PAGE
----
Attendees could also ride a mechanical bull to win 1 BTC, play a cornhole competition or kick a soccer ball, or simply gawk at a Bitcoin DeLorean car straight out of Back to the Future.

Ordinals Alley

The Ordinals Alley by Gamma provided strong visual energy to the event, with dozens of eye-catching art pieces adorning temporary walls and many sold for auction.

This scene seems likely to continue to explode in the coming year, and with the independent event Ordinals2023 running simultaneously in Miami this year.

Final Thoughts

Bitcoin Week wrapped up in Miami on Bitcoin Pizza Day. It is the industry’s Thanksgiving, with a couple of small events to celebrate Laszlo Hanyecz’s 10,000 BTC sacrifice.

Last year saw a staggering 35,000 visitors flock to the event on the back of the 2021 bull run. The conference, organized by BTC Inc. and Bitcoin Magazine's owners BTC Media, LLC, only drew an estimated 15,000 visitors this year.  Factors such as the ongoing crypto winter, Bitcoin market doldrums, and steep ticket prices all drove down attendance.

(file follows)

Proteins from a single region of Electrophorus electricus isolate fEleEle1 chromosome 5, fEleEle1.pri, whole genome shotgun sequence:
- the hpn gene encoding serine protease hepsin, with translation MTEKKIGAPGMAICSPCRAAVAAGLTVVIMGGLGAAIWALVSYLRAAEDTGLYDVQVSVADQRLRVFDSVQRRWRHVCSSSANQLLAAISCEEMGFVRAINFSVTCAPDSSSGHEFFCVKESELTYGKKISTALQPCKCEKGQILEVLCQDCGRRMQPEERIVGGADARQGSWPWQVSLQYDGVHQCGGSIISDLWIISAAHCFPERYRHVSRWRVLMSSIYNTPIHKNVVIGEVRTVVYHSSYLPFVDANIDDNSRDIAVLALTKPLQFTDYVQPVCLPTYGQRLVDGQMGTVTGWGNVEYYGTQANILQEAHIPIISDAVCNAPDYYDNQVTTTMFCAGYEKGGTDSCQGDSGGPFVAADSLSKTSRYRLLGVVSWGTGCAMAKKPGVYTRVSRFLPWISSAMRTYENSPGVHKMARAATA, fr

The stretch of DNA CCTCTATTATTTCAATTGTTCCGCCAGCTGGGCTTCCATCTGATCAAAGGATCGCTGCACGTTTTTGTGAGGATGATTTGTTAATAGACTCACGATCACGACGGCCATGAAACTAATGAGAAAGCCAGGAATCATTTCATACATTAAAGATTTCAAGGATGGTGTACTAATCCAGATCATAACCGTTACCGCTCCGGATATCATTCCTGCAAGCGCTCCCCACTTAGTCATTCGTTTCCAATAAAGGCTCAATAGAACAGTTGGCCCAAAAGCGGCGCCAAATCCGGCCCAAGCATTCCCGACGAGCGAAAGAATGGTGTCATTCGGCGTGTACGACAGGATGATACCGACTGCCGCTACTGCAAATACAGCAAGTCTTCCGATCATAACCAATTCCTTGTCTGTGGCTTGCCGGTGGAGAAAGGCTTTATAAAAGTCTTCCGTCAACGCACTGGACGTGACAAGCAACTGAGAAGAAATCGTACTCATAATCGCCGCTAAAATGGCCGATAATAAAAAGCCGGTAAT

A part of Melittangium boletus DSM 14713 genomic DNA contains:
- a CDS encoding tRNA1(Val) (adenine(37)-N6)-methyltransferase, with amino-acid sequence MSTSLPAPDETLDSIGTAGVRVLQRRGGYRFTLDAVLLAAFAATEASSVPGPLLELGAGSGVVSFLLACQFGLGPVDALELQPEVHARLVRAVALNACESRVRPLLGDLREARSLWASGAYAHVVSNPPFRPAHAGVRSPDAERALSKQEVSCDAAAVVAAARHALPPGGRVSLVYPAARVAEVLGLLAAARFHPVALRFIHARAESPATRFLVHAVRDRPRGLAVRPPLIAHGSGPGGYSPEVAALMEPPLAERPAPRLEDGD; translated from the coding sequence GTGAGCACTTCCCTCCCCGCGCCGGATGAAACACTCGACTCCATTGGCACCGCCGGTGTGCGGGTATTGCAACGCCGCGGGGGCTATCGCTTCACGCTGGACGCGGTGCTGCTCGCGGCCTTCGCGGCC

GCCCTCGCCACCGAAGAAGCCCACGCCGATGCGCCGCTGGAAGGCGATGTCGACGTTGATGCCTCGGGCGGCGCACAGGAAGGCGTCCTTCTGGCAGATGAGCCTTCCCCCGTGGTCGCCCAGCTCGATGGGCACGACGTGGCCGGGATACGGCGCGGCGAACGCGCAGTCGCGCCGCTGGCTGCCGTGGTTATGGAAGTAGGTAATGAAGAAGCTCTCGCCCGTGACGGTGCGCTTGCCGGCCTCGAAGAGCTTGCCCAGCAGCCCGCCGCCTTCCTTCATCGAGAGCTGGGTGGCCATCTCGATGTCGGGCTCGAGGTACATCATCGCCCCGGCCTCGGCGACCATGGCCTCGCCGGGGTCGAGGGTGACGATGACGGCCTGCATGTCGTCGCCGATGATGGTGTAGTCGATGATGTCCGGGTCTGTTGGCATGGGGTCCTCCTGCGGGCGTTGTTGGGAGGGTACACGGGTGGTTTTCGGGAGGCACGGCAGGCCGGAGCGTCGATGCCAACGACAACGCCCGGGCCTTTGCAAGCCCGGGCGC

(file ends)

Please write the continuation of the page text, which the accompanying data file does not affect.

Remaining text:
The 3-day event remains a necessary staple on the crypto calendar. It serves as a platform for passionate discussions about the impact of Bitcoin.  This includes its role in the battle for society in a technological and authoritarian landscape.

Overall, the conference can be a bit heavy handed on the Bitcoin rhetoric if you’re a bit more chain-agnostic. But, it still provides a feast of worthwhile ideas, innovation and discussions for everyone.

While Bitcoin Miami 2023 may not herald Crypto Spring yet, it is setting itself up as a springboard to what is to be a much sunnier 2024. With the next Bitcoin halving locked in for late April next year, and the Ordinals and BRC20 movement growing, expect things to be very different this time around next year in Nashville.